Welcome back to a new year, I hope the festive period has been one filled with joy for you.
Those of you who know me well, knows tennis is one of my favourite sports, despite not playing it often. Unfortunately, tennis data isn’t as detailed as I really wish it was in terms of being publicly accessible – but it doesn’t stop me from trying to make some creative tennis visuals.
For years, I have wanted better access to shot location data, and its seemingly been hard to find. I did however stumble across the infosys stand when I visited Roland Garros last year and so thought to take a bit of a deeper look at the website.
This blog will look to showcase how you can recreate one of the visuals from the site in Tableau and some of the logic behind it.
If you’d like to follow along, you can find the links to all the resources at the top of the page. The dataset and court image will be stored in the repo, and the visual on my tableau public page.
Let’s take a look at the final from 2022, here.
Rafa ended up winning 3 sets to love in the final of the French Open.
The exciting part of that is we can navigate to the court vision page and see what some of these shots look like mapped.
Now right away I’m thinking, yeah this is cool, but it’s going to be pretty hard to sketch out in Tableau, so i switch to the 2D mode.
Some really smart people are probably able to automate this next bit, but really I wanted just to test if the mapping co-ordinates would work.
First I inspect the page and see the ratio between the height and width of the court.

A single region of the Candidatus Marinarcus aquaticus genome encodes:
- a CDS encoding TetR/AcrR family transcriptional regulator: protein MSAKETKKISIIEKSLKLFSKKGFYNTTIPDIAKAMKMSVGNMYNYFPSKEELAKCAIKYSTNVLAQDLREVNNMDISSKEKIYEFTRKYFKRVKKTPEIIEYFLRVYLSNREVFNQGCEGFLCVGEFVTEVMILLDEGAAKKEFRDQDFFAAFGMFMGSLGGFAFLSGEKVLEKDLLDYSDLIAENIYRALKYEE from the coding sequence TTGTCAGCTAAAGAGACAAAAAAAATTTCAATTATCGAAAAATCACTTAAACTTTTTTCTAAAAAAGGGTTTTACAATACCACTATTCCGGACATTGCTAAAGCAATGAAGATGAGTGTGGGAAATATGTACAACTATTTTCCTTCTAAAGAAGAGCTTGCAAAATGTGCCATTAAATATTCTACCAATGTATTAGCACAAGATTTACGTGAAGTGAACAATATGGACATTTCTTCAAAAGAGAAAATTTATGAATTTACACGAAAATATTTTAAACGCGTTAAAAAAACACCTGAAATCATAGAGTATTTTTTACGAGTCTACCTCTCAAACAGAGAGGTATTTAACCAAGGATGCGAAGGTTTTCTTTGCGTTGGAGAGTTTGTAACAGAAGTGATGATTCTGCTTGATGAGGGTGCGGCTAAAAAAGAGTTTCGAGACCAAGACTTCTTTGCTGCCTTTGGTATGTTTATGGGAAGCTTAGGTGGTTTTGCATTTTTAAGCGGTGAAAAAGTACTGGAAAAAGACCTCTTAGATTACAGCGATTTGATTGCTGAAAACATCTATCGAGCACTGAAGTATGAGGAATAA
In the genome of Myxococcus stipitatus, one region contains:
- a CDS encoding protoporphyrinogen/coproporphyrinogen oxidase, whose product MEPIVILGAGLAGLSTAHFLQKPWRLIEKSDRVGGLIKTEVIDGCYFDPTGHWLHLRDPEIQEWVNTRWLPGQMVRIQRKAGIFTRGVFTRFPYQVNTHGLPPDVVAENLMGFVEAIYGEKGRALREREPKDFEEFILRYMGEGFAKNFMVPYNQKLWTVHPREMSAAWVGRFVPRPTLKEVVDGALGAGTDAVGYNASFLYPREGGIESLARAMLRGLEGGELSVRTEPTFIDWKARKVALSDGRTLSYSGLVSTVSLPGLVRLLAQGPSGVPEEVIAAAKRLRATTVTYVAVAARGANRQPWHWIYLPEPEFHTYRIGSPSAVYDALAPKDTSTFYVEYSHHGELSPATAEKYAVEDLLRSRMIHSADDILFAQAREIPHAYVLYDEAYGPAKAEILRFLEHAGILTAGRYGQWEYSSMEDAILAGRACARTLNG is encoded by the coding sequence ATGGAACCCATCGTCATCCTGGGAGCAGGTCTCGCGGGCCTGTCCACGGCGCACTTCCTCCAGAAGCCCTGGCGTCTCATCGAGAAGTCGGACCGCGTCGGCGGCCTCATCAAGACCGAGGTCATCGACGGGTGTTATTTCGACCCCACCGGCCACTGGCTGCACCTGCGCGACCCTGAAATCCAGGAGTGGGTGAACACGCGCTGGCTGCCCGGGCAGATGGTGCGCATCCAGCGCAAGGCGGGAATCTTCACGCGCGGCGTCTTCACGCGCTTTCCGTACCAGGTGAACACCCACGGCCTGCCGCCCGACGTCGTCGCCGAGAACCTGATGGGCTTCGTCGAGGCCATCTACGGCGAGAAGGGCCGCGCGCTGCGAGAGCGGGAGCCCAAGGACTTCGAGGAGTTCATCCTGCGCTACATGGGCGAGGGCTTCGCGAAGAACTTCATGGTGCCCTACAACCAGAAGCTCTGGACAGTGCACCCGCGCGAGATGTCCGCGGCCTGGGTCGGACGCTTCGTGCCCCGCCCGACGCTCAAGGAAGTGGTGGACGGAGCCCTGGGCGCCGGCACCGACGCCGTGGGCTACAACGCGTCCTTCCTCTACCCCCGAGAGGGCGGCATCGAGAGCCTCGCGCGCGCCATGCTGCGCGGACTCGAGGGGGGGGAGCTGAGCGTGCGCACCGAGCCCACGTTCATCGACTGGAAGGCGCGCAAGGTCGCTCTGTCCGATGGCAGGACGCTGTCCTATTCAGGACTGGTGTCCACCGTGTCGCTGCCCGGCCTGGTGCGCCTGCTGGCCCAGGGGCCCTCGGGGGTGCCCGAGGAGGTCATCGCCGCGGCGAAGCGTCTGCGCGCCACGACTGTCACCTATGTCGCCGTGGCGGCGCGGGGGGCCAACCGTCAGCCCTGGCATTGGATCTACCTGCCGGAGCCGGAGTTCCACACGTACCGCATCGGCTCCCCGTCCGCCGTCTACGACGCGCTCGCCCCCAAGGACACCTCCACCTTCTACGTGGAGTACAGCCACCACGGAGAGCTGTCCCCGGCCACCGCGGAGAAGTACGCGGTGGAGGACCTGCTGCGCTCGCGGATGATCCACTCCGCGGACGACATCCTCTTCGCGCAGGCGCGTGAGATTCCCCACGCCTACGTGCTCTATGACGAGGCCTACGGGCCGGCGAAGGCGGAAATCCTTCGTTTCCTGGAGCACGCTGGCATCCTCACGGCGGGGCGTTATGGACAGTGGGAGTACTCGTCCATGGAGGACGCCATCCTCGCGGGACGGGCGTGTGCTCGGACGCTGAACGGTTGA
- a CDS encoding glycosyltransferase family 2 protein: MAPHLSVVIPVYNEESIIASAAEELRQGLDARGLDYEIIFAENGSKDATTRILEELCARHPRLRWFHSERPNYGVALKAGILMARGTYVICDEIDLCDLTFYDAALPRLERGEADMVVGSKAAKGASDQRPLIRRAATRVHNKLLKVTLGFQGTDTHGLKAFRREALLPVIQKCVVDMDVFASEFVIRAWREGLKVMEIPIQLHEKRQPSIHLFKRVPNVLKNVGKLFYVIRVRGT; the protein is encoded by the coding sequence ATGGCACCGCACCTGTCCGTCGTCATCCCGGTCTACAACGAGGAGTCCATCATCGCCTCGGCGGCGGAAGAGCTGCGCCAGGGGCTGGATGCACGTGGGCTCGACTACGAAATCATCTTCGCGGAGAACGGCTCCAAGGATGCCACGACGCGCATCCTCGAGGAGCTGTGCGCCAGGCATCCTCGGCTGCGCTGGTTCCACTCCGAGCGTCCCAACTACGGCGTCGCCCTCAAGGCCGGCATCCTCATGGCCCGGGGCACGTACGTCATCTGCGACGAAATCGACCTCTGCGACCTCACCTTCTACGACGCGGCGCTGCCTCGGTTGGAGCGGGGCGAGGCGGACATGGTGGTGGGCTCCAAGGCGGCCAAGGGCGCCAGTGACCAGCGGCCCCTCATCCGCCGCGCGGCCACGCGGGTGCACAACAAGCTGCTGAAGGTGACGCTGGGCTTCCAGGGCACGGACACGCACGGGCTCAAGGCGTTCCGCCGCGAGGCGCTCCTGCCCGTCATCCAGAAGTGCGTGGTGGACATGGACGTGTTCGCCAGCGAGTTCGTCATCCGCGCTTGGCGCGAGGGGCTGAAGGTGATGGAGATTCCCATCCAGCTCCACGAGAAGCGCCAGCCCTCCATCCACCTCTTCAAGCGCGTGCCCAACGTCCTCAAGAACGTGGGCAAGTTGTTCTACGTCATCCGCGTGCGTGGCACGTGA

I use a chrome extension in order to save a copy of the court.
You can find the extension here.
I actually really love this extension because you can also start to use it in terms of helping build out other branding aspects, simply by pasting in the website link. The best part is, because they are SVG’s you can amend the different layers to each of the items.
Here are a few examples from the extension in terms of what the type of output files you can get are.
Anyway I digress, the one we are after is the SVG of the court.
Next let’s download the SVG, constraining the proportions to make sure we keep the right scale in the court.
We can then move this SVG file into Figma to edit.
What you will notice is that we exported it at constrained width and height, but we actually want to make these equal to whatever is on the web page.
This is because we want everything to be proportional.
You’ll see in the output files I scale this up to 708 * 346, but these values will need to be dependent on what you have set your web browse court to.
Reason being, the x and y values on the court also adjust based on the screen. You can test what I mean by changing the size of your web page browse and court.
Now in Figma we have rescaled our court. But I also want to play around a little with how the court is designed. I remove the orange background, opting for a light grey and also thin the stroke of the white out to be a thin black court outline. These are simply aesthetic choices, but don’t impact the proportions of the court.
Next we need our data points. Remembering to keep our court the same size, we can then look through the rfk-court-balls within the html elements to find all the x and y co-ordinates of the shots. In my case I took winner shots. (This dataset is attached at the top of the page in the repo)
Finally, we have our court, and we have our x and y co-ordinates.
Plot your X on columns and Y onto Rows.
Go to Map > Background Images
Add in your court. Remember at the start when I mentioned my court size was based on 708 * 346.
I halve these values so that my co-ordinates align properly around the centre 0,0.
And there we have it, our tennis court with each winner hit mapped in Tableau. Final thing to do is add some colour, spruce it up a bit.
- Why not see if you can streamline the data collection process?
- Add colour to the chart to highlight each player
- Try mapping a different game from Rolland Garros
- Try mapping a different shot type metric